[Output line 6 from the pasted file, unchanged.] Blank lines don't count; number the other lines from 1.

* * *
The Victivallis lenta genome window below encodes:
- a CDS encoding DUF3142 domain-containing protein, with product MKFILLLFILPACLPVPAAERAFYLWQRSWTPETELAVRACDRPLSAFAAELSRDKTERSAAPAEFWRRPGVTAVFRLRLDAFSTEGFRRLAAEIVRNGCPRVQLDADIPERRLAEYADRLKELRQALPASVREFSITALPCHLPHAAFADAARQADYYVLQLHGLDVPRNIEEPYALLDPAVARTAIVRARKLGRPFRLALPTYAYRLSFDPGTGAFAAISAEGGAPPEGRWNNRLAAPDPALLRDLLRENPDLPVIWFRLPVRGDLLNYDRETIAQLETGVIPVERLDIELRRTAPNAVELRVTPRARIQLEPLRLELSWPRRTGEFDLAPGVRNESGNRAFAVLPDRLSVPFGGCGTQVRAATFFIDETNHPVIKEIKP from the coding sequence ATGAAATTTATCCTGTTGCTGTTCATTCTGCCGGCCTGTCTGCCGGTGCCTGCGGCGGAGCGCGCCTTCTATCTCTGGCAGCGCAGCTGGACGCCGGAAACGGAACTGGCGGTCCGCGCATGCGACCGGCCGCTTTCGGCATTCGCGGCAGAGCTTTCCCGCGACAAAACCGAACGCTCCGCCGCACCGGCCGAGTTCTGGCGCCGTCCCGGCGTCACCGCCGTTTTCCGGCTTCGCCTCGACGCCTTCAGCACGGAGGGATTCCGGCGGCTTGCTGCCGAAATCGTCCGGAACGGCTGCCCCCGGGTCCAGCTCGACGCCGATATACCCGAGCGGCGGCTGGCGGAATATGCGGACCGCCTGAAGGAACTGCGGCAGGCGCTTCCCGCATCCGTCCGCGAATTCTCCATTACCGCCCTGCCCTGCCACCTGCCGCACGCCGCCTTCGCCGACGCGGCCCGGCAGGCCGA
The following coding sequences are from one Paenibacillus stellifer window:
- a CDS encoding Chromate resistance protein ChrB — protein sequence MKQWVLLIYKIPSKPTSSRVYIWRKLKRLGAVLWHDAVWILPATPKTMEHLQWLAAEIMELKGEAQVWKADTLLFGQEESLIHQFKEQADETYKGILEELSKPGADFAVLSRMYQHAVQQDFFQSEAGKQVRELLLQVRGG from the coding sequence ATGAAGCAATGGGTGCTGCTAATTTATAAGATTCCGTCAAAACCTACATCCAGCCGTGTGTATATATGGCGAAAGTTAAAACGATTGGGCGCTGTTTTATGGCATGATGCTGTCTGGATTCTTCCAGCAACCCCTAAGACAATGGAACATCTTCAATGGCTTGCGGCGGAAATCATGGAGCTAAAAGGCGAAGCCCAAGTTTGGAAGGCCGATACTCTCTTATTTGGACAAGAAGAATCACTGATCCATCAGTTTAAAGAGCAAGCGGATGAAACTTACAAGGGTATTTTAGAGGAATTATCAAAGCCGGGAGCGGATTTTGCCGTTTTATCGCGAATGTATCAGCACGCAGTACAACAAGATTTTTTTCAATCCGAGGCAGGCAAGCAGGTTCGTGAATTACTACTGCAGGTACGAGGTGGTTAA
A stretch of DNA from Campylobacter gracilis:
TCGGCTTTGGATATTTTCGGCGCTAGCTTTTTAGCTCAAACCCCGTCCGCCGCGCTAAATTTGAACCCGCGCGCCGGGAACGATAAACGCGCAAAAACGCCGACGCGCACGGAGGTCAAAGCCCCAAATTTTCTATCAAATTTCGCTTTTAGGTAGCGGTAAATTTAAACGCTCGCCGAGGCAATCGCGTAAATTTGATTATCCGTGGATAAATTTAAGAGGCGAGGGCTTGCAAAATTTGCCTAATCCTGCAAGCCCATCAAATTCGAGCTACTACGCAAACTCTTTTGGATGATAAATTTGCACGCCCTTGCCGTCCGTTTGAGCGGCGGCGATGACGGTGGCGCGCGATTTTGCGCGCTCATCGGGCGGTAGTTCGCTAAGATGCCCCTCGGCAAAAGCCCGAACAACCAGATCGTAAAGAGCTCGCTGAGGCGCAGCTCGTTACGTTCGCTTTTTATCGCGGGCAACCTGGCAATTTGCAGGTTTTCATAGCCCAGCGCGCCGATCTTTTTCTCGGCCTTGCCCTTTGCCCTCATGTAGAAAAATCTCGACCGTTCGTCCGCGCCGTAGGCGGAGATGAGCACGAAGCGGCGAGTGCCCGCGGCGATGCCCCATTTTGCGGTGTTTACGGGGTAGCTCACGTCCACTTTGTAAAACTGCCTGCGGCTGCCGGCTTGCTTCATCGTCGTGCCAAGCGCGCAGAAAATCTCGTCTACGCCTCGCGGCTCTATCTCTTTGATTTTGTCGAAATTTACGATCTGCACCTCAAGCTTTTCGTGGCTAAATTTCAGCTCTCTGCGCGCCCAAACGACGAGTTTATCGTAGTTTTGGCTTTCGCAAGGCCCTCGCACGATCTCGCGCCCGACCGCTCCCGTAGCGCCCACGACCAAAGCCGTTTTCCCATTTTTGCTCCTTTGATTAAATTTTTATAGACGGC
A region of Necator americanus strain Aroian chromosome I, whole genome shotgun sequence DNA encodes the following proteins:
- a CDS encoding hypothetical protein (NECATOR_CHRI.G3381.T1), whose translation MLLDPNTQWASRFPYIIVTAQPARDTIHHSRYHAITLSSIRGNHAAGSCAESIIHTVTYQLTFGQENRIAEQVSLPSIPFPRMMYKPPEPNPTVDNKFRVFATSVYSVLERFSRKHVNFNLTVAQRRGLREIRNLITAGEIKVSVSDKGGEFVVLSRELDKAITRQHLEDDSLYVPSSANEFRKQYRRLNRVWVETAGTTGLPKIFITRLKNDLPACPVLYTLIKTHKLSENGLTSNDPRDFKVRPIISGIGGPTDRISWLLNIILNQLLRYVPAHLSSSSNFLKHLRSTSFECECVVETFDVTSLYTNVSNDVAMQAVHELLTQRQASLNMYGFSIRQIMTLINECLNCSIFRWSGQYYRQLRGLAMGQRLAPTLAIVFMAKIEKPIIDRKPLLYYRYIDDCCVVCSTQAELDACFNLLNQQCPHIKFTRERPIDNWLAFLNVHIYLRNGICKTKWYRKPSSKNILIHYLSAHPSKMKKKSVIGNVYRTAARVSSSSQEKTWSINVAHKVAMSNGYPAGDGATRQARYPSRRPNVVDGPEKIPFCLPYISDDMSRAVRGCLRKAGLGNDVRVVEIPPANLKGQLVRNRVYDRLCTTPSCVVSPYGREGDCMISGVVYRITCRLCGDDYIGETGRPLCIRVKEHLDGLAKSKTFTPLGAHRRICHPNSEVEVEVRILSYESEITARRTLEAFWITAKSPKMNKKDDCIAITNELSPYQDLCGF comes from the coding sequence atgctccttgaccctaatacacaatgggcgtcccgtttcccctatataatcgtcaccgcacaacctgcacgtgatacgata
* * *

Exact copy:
TCGGCTTTGGATATTTTCGGCGCTAGCTTTTTAGCTCAAACCCCGTCCGCCGCGCTAAATTTGAACCCGCGCGCCGGGAACGATAAACGCGCAAAAACGCCGACGCGCACGGAGGTCAAAGCCCCAAATTTTCTATCAAATTTCGCTTTTAGGTAGCGGTAAATTTAAACGCTCGCCGAGGCAATCGCGTAAATTTGATTATCCGTGGATAAATTTAAGAGGCGAGGGCTTGCAAAATTTGCCTAATCCTGCAAGCCCATCAAATTCGAGCTACTACGCAAACTCTTTTGGATGATAAATTTGCACGCCCTTGCCGTCCGTTTGAGCGGCGGCGATGACGGTGGCGCGCGATTTTGCGCGCTCATCGGGCGGTAGTTCGCTAAGATGCCCCTCGGCAAAAGCCCGAACAACCAGATCGTAAAGAGCTCGCTGAGGCGCAGCTCGTTACGTTCGCTTTTTATCGCGGGCAACCTGGCAATTTGCAGGTTTTCATAGCCCAGCGCGCCGATCTTTTTCTCGGCCTTGCCCTTTGCCCTCATGTAGAAAAATCTCGACCGTTCGTCCGCGCCGTAGGCGGAGATGAGCACGAAGCGGCGAGTGCCCGCGGCGATGCCCCATTTTGCGGTGTTTACGGGGTAGCTCACGTCCACTTTGTAAAACTGCCTGCGGCTGCCGGCTTGCTTCATCGTCGTGCCAAGCGCGCAGAAAATCTCGTCTACGCCTCGCGGCTCTATCTCTTTGATTTTGTCGAAATTTACGATCTGCACCTCAAGCTTTTCGTGGCTAAATTTCAGCTCTCTGCGCGCCCAAACGACGAGTTTATCGTAGTTTTGGCTTTCGCAAGGCCCTCGCACGATCTCGCGCCCGACCGCTCCCGTAGCGCCCACGACCAAAGCCGTTTTCCCATTTTTGCTCCTTTGATTAAATTTTTATAGACGGC